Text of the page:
And also all that messuage or tenement called Castle or Park Green together with the several Closes viz: Round Hill or Great Close = 8 a. 1 r. 35 p.; Buxton Brow = 5 a. 2 r.; Middle Pasture = 6 a. 2 r.; Mitchel Hill = 17 a. 3 r.; Long Close = 6 a. 3 r. 37 p.; Top of Buxton = 8 a.; Low Buxton Brow = 4 a.; Bushey Close = 7 a. 1 r.; New Close = 3 a. 3 r.; Broom Close = 2 a. 1 r. 38 p.; Barn Close = 2 a.; Podnott = 1 a. 2 r. A total of 74 a. o r. 30 p.

And also all those two Closes called Great Lound = 13 a. o r. 3 p.

And also the several Closes viz. Bird's Park = 125 a.; five other Closes called Rowley Wife fields = 12 a.

And also the several Closes, viz.: Rowley Wife Close and a barn standing thereon = 3 a. 3 r.; Hillfield = 5 a. 1 r. 35 p.; Tram Close= 1 a.; The Bank = 1 a.; Broom Close = 2 a. 34 p.; New Close = 1 a. 1 r.; Corner Close = 4 a. 2 r. 30 p. A total of 19 a. 1 r. 19 p.

And also Peat Yeat Close = 13 a. 2 r. 30 p.

And also all those 5 Closes called The Tarn Closes = 50 a. 2. 27.

And also a part of common land known as Broad Ing = 12 a. 2 r. 11 p.

And also all those several Closes viz.: Potter Tarn = 8 a. 3 r.; Burnthouse Close = 5 a. 34 p.; Little Lound = 3 a. 30 p.; The Strips= 1 a. 1 r.; Long Lound = 8 a. 3 r.; Bullmire = 9 a.; Millmire = 4 a.; Havebrack with a barn standing thereon = 4 a. 2 r. A total of 44 a. 2 r. 24 p.

And also all that Close called Woodcock Hill = 4 a. 1 r. 13 p.

And also all that Close called Footgate or Hoodgate Close = 2 a. 3.r 1 p.

And also all that Close called Spindlewood = 47 a. 1 r. 10 p.

And also two-thirds of a Close called Pott Green = 24 a. 3 r. 28 p.

And which sd messuages, lands, tenements, etc. were sold by auction at the Crown and Rolls Tavern in Chancery Lane on Monday 14th January, 1765, offered by Sir T. Gatehouse and James Musgrave and bought by James Coulthard for and on behalf of the sd T. Holme, J. Dowker and B. Hall at and for the price of £12,450 . . . . late of him the sd William Huggins of K. Kendal . . . . To have and to hold the sd Castle and lands . . . In witness whereof.

N.B.—The measurements are according to Mr. Crackenthorpe's calculations.


The history of the County Arms is as follows:—On the 22nd June, 1922, the College of Arms acknowledged the receipt of a petition for a grant of Arms, signed by Col. J. W. Weston on behalf of the County Council, and a cheque for fees etc. amounting to £76 10s. The late William Farrer, Litt.D., the author of the first two volumes of these Records, had been consulted about the design as far back as 1920 and he had written to his friend Mr. Paul Rylands for suggestions. On 3 July, 1922, the College of Arms forwarded sketch A., embodying Mr. Ryland's ideas, viz.: Chequy or and azure (for Clifford), two Bars wavy gules each charged with three Annulets argent (after Vipont), a Canton of the third charged with a lion rampant of the first.

The present author, then in collaboration with Dr. Farrer over these Records, objected to the design as representing the northern section of the County only, and prepared sketch B. showing the de Lancaster arms, as barons of Kendale, impaling the ancient civic arms of Appleby; and for a Crest a Herdwick ram statant upon rocky fell-land. On 15 February, 1923, the College pointed out the difficulties of adopting such a design in that (1) an impaled coat represented a marriage and was not applicable to a union between North and South Westmorland, and (2) that it would be impossible to retain the Royal Arms of England, as on the Appleby civic coat, without a Royal Warrant.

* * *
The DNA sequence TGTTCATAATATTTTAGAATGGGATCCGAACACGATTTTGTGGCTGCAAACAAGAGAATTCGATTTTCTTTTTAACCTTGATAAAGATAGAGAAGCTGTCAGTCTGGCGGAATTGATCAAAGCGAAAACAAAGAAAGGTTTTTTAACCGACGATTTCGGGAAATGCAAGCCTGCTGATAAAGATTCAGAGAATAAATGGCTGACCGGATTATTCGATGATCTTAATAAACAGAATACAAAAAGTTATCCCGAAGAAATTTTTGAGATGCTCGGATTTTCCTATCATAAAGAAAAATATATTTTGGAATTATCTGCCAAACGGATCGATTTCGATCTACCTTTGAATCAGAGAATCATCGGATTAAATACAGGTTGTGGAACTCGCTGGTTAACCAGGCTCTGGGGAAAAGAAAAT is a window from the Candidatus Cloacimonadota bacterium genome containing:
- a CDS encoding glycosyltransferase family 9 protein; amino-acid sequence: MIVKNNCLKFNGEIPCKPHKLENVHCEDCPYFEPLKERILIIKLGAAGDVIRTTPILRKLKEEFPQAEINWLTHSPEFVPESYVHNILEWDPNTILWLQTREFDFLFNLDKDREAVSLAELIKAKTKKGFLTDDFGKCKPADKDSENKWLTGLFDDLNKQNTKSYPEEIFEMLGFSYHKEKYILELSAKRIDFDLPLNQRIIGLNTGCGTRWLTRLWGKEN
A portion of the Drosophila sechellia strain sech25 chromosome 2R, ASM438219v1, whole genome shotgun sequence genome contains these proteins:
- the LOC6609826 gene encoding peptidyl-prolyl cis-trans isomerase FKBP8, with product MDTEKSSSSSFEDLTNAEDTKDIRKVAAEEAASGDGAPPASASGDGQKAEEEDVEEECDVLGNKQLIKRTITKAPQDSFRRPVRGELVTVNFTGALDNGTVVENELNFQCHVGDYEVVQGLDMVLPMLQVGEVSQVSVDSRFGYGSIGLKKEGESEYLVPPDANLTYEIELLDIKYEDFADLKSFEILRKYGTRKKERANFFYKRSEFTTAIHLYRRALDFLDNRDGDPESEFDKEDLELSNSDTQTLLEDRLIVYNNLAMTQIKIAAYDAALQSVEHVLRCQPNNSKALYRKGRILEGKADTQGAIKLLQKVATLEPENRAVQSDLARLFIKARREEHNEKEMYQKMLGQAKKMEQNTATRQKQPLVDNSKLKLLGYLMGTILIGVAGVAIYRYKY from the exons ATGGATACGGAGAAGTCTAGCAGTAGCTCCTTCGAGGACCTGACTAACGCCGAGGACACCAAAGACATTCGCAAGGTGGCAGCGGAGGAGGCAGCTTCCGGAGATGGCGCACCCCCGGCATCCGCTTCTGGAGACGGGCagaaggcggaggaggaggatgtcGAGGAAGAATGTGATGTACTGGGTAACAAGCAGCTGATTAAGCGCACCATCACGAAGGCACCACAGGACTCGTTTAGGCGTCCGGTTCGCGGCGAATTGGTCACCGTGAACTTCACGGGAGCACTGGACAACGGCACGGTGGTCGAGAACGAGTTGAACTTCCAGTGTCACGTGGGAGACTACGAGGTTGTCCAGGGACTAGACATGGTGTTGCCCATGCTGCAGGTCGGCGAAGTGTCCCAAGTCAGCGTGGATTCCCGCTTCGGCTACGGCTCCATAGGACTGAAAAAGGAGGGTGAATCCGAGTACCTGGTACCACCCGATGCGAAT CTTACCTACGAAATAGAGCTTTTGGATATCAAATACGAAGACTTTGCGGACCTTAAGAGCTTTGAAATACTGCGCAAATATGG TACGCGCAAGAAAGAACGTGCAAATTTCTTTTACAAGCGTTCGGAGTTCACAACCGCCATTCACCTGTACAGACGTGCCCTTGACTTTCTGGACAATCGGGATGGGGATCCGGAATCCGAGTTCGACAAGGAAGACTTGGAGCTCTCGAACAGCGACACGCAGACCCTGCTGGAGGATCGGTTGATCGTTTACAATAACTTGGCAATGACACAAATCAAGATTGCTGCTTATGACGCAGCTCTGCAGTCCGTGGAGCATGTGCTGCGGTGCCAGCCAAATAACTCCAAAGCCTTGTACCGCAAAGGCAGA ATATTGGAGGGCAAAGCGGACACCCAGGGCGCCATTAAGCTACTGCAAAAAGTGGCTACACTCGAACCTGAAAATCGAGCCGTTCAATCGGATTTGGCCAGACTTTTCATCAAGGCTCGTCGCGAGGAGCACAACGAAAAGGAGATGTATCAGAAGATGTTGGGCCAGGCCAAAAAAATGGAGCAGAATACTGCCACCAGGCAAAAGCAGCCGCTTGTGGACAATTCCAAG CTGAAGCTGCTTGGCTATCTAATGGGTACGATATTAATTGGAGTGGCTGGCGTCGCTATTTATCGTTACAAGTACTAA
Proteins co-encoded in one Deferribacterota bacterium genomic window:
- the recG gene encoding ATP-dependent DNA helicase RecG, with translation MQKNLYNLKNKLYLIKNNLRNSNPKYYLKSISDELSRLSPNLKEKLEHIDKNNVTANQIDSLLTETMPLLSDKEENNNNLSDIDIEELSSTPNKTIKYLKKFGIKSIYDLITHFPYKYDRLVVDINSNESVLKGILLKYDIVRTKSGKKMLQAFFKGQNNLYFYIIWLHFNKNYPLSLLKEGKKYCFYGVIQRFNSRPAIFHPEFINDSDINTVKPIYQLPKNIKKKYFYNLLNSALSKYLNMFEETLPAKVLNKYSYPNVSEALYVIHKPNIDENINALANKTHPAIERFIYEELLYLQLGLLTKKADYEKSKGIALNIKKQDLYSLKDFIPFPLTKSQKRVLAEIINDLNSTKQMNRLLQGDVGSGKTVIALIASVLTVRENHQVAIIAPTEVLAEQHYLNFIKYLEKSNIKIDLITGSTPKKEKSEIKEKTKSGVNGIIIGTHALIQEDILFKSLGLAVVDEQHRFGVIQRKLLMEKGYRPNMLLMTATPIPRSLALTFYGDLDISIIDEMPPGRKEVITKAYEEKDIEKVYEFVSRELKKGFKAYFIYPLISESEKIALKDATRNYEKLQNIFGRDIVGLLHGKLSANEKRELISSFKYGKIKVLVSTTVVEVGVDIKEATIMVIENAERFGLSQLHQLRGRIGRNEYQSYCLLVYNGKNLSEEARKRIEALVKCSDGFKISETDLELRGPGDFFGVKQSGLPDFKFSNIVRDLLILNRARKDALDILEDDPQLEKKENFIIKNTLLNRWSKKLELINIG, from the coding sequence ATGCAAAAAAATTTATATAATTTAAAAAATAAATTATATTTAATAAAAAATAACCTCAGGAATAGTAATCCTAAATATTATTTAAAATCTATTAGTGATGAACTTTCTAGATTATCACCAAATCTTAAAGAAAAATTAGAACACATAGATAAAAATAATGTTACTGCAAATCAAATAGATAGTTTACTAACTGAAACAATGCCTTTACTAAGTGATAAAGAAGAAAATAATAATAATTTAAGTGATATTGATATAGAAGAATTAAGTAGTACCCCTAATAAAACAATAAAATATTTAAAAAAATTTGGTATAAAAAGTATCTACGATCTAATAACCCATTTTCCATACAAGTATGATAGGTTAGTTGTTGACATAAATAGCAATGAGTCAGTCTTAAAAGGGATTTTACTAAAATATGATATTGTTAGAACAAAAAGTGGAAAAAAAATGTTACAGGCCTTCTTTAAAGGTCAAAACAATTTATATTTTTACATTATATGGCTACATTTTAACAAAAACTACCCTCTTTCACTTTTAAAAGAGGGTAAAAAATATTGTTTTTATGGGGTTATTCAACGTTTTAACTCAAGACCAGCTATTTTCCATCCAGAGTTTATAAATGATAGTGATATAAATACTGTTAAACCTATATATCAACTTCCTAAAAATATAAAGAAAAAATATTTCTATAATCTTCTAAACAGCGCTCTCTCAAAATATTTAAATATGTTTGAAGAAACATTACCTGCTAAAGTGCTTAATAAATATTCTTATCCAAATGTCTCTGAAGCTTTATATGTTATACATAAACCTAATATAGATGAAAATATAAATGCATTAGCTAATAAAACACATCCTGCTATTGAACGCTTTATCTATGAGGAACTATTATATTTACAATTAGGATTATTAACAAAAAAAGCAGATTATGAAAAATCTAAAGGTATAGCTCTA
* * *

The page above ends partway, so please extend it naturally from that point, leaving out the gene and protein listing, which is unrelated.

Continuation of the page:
Accepting the de Lancaster and ram suggestions the College submitted in March, 1923, sketch C. for approval, viz:—Or, four Bars gules the upper one charged with two Annulets of the first, and a Canton azure charged with a lamb proper. The sketch was not approved by the County Council and there, partly in consequence of Dr. Farrer's death, the matter rested for three years.

On 16 March, 1926, the present author prepared sketch D. showing the Appleby golden Apple-tree on an azure field with the de Lancaster arms on an Escutcheon of Pretence in lieu of the forbidden Royal Arms; for Crest a Herdwick ram statant as before. But the Escutcheon of Pretence did not find favour with the College for the same reason as they set aside the impaled coat.

On 31 March he paid a personal visit to the College by request and there settled upon the design to be aimed at, viz: instead of endeavouring to gain the idea of union between North and South Westmorland by impalement or by an escutcheon, to boldly overlay one coat upon the other It was Col. Weston who suggested a ram's head, as illustrated in Garnett's, Westmorland Agriculture, p. 154, instead of the statant Herdwick for a crest. Design E. embodying this scheme was worked out by the author on 5 April, submitted to the County Records Committee on 11 May, when it was approved and initialled by Col. Weston in accordance with his powers. It should be said that the choice of a Ram's head for a crest was not unanimous, a minority of the Committee preferring the more artistic head of a Curlew.

The design immediately received the approval of the College and the Patent of Arms was received by Mr. H. B. Greenwood on the 3rd day of June, 1926, as follows:—Argent, two Bars gules (atter de Lancaster), over all an Apple-tree with seven branches fructed and eradicated or (after the Appleby civic arms). Crest, On a wreath of the colours a Herdwick Ram's head (affronté and erased) proper, charged on the forehead with a Shearman's Hook, or.

Throughout the long protracted period Archibald G. B. Russell, esq., the Lancaster Herald, with great courtesy and patience endeavoured to fulfil the County's wishes in the whole matter.